The officers have had to build a strong foundation of trust in order to reach the homeless. Much of their time is spent communicating; clients are free to call the officers, and they do so regularly. Prepaid cells are easy to come by, and there are federal programs that offer free cell phone service to low-income households. The officers also welcome visits to their downtown headquarters, which is housed in a renovated warehouse directly above the Houston Recovery Center, or the "sobering center," as it's most often called.
That relationship has earned Wick a spot as "one of the good guys" in Lyons's eyes, but even the good guys can do only so much when they have a notoriously difficult bureaucratic system to contend with.
The officers on Wick's team constantly network with local nonprofits and social service agencies to get help for the people they find. They've built relationships with many of the local nonprofits and are often able to find a way past the wait lists.
"Sometimes there's no room at a program, or there's too much redirection from one place to another. We have a hard time when it comes to navigating the information, and [HPD has] the ability to jump [ahead] in line," says Wick. "If we have a difficult time navigating all that red tape, what do you think it's like for a guy who's been on the streets for a decade?" he says.
When there is an opening in a program, it can still be difficult for a potential client to take advantage of the help. In order to obtain services, the client is usually expected to request them in person, and transportation or identification are all too often an issue.
While many homeless people are able to take advantage of those services, there are plenty who are not. That's who Wick's team places the greatest focus on, the ones who are not able to obtain services, whatever the reason may be.
"You can't just drop off a person at the DPS, especially a person with schizophrenia or drug issues, and expect them to make it through that process," says Wick. "We sit with them through the entire process, and we work with the agencies to make things happen. Otherwise they'll just give up."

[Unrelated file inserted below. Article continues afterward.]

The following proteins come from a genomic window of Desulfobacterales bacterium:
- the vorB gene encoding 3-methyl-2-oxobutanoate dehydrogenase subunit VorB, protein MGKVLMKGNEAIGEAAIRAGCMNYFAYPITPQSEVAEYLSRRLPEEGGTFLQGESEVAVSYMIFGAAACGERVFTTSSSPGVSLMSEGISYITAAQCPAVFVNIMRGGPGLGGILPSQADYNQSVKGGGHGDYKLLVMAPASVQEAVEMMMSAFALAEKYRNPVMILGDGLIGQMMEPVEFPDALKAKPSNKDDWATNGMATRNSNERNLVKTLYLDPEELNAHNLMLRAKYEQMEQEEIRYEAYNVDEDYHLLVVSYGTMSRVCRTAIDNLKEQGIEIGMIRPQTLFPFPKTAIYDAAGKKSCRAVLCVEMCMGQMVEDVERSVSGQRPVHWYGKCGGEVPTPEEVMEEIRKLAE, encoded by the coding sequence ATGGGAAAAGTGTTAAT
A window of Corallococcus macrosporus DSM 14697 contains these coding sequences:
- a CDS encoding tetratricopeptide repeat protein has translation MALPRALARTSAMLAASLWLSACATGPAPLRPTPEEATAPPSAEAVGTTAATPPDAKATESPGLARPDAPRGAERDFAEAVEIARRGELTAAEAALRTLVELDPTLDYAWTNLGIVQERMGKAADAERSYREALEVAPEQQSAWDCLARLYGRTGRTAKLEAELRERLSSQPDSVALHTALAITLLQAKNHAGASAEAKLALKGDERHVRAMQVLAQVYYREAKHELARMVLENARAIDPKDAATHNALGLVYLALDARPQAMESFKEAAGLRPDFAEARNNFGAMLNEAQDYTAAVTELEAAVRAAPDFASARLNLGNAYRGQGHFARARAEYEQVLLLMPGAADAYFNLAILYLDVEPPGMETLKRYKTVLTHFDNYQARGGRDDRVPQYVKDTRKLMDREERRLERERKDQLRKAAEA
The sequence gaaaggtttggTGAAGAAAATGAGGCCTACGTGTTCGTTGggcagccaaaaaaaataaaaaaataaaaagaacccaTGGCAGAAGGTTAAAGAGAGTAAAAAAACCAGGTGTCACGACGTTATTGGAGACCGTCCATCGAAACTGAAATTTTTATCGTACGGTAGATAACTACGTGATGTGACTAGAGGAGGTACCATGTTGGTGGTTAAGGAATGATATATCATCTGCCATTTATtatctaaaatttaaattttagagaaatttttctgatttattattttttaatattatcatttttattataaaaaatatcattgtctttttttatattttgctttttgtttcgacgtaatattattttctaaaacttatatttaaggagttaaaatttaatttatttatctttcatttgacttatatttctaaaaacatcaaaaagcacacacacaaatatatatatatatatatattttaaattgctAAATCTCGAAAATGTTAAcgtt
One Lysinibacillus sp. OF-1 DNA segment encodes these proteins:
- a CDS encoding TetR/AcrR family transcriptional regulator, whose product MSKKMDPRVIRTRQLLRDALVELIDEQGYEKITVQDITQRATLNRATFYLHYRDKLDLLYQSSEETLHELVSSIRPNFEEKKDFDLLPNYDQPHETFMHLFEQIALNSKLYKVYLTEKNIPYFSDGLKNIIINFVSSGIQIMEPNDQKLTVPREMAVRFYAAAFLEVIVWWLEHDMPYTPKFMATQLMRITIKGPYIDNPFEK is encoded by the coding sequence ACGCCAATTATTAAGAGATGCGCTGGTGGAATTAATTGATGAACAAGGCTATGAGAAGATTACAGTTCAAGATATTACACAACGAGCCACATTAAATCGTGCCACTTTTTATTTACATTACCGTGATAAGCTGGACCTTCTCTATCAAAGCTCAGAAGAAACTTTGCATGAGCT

Team members spend a great deal of time persuading people not to give up as they help them make their way through the system. That may mean spending the day at the Department of Motor Vehicles with a client or waiting to make sure that intake at a treatment center goes smoothly. They stay by the side of the client until the client is checked in or checked out, acting as an encouraging ear or an advocate when necessary.
"We had a guy, Randall, who was just rough to deal with," laughs Wick. "Fortunately, he's also one of our greatest success stories.
"After being on the streets 30 years — 30 years of kickin' and peein' and fightin' back, he decided he was done with it. He wanted help. We got Randall off the streets and into a motel while we waited for room in a program.
"But once he was in the program, all Randall wanted was some soda water and some cigarettes, and it just wasn't in the budget for the program. I bought him a case of cigarettes out of my own pocket, but they were the brown ones, because I'm cheap," laughs Wick.
"Randall called me up from treatment, and he informed me that he didn't want the brown cigarettes. He says, 'I'm not smokin' no brown cigarettes, Sergeant Wick.'
"I told him, 'Randall, as long as I'm buyin' 'em, you're smoking the brown ones."
A rough situation in Alabama, coupled with a severe alcohol dependence, caused the life of another man named Jeff to spiral out of control. Jeff ended up on the streets of Houston, spending three years on the banks of the bayou before accepting help from the Outreach team.
He's been out of detox for 30 days, and is upbeat about life at the treatment center.
"There are brilliant people who are on the streets, and it takes more than just throwing money at the situation. Sergeant Wick found me, and it was a long time before I wanted help," Jeff says. "He didn't give up, though."
Jeff insists he's determined not to give up this time.
"Being sober is a daily struggle, but I'm in the process of recommitting to my children and family relationships," says Jeff. "Sergeant Wick's a very good man. People can give money to charity, but it won't ever be as much as he and his team have done."